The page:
When the row over Kiran Bedi overcharging people who had invited her to speak at events broke out last year, several NGOs claimed they had been sent inflated invoices by her. The Indian Express said in a report that non-profit organisation Aviation Industry Employees Guild paid Rs 31,578 for her executive class ticket, Charities Aid Foundation India paid Rs 26,386 for a business class ticket, and the Andhra Pradesh Secretariat Women Employees’ Welfare Association paid Rs 25,163 to fly her down. While the country was furious at the idea of Bedi using these means to divert funds to her own NGO, shouldn’t we also be raising our eyebrows at NGOs shelling out tens of thousands of rupees on a single speaker, however high her profile may be, and however inspirational her career may be?
I’ve found, quite often, while booking cinema or flight tickets online, that the option ‘I’d like to contribute to a worthy cause’ has been ticked by default, and I’ll have to look out for it, and unselect it if I’m so inclined. I’ve been harassed by volunteers at events I discovered were fund-raisers after getting to the venue. But one can take that kind of sneakiness, if one were sure the money was being put to the right uses.  Sadly, too often, it isn’t.

Sunday, March 18, 2012

For love of machines

(Published in The Sunday Guardian, on 18 March 2012, retrieved from http://www.sunday-guardian.com/masala-art/for-the-love-of-cinema)



Cast: Asa Butterfield, Ben Kingsley, Sacha Baron Cohen, Chloë Grace Moretz
Director: Martin Scorsese
Rating: 4 stars
If you suffer from 3D fatigue, watch Hugo. If not, watch Hugo. Martin Scorsese’s foray into the third dimension celebrates film, and lovers of film. We’re pulled into frames, objects leap out at us, and we’re so totally absorbed that we’re unmindful of narrative structure, character exploration, and other intellectual mumbo-jumbo. This is pure cinema, a true spectacle.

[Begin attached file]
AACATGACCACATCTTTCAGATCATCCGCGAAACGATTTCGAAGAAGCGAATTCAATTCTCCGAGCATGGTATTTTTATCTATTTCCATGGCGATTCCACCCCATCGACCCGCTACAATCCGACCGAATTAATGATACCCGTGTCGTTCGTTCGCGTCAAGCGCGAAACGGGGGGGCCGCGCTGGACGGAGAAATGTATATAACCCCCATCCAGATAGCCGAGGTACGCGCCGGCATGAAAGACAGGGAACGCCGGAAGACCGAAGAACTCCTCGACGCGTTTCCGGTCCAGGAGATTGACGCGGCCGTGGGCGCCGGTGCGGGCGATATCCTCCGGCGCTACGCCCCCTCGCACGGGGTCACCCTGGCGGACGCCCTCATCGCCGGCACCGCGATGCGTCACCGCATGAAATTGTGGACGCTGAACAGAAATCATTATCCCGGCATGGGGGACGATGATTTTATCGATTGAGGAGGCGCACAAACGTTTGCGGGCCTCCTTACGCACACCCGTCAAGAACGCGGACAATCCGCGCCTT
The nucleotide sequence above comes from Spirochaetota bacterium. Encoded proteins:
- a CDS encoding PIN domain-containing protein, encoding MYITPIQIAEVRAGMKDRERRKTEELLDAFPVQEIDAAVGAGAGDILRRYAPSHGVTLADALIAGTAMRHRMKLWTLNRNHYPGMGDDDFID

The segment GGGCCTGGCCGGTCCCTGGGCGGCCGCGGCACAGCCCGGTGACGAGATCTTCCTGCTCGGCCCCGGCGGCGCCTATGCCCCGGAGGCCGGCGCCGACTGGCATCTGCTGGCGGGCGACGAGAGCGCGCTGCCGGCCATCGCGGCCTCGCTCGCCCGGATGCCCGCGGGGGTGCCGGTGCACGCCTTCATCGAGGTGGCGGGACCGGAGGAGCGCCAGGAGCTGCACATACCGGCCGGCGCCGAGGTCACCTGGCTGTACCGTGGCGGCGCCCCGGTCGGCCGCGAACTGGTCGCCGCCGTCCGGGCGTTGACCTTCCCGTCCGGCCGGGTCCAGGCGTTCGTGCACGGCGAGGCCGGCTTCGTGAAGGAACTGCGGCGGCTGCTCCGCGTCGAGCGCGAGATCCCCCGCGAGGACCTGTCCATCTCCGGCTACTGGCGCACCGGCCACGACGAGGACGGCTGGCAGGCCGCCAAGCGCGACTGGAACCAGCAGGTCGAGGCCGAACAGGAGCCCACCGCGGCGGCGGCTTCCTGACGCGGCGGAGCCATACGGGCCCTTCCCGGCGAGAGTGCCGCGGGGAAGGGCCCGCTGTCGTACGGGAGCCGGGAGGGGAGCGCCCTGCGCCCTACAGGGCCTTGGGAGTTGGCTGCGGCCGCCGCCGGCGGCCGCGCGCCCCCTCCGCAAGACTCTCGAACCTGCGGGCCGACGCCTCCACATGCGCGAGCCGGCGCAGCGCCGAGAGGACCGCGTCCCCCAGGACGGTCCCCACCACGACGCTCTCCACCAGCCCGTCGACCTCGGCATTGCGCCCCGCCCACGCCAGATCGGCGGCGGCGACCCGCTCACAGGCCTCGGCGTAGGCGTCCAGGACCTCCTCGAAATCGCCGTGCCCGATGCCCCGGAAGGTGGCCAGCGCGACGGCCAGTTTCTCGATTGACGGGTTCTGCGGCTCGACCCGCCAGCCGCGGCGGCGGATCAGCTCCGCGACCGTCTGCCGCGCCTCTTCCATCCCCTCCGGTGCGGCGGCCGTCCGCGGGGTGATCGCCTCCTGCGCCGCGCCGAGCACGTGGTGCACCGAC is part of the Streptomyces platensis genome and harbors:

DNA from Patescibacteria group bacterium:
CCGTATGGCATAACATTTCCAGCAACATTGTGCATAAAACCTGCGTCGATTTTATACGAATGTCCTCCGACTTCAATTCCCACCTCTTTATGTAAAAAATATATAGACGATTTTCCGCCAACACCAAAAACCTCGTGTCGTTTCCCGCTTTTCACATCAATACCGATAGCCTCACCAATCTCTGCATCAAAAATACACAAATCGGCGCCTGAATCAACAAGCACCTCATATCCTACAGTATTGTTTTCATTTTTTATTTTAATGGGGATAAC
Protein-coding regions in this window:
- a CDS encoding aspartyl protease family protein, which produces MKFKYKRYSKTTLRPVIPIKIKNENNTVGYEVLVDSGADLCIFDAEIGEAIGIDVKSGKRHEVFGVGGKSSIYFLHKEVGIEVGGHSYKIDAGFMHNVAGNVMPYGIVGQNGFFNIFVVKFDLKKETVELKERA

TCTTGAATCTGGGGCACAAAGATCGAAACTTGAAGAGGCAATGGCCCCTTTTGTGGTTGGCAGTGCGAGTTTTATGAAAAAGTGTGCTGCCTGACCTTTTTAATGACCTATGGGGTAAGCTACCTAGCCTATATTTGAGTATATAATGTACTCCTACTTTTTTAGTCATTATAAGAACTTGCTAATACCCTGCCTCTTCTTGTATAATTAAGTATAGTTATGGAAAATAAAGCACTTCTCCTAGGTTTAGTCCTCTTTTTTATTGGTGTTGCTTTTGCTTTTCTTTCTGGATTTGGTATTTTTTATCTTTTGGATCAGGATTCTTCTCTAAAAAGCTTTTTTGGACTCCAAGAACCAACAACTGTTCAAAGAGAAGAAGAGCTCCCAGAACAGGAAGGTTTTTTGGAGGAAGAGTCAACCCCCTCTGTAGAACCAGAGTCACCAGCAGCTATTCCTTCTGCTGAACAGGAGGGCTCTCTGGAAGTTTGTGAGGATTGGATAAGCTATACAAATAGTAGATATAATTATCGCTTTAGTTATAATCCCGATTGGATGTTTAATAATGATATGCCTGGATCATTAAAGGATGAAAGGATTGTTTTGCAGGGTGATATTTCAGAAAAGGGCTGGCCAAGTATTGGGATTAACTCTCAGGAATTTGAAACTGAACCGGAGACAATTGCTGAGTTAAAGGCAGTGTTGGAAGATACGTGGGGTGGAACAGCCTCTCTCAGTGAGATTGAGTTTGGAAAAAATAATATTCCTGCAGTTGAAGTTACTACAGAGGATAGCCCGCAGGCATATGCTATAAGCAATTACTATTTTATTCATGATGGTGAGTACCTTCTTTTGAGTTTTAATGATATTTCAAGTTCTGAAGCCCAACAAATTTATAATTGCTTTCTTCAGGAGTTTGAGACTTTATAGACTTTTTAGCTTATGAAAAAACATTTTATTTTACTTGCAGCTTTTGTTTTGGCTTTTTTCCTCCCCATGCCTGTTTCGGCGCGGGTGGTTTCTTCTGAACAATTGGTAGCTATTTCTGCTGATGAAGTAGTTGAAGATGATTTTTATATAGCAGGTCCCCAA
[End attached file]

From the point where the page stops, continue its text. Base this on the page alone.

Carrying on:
Dizzying camera angles throw us into the heart of Paris, and pull us up into clock towers. Cinematography meets computer graphics to recreate a train station from 1931, where interlocking wheels seem as alive as the people and dogs that populate the platform. Through all this bustle, we meet the sad blue eyes of Hugo Cabret (Asa Butterfield) where we least expect to.
We’re swept along by the music as much as the camera, and are caught up in a tale so enthralling that we long for a fairytale finish. It takes us back to a time when we lost ourselves in vicarious adventures – when we climbed the Faraway Tree and met Moon-Face and Silky, when we closed our eyes and tasted Willie Wonka’s chocolate, when we sat on the Wishing Chair and staved off the vertigo, when we peeped over the edge of flying carpets at magical cities.  
No wonder Scorsese chose Brian Selznick’s graphic novel The Invention of Hugo Cabret for his maiden 3D venture. Set in the period  when Scorsese himself was falling in love with cinema, Hugo has several themes close to Marty’s heart. And they’re so tightly woven together you aren’t sure what the main thread is. Is it about preserving film? About the salvation of an aging genius? About what war does to people and culture? Loneliness and companionship? Determination? Nostalgia? Is it a tribute along the lines of Cinema Paradiso? At its simplest, Hugo is about the fascination two people have for technology, and what you can do with it.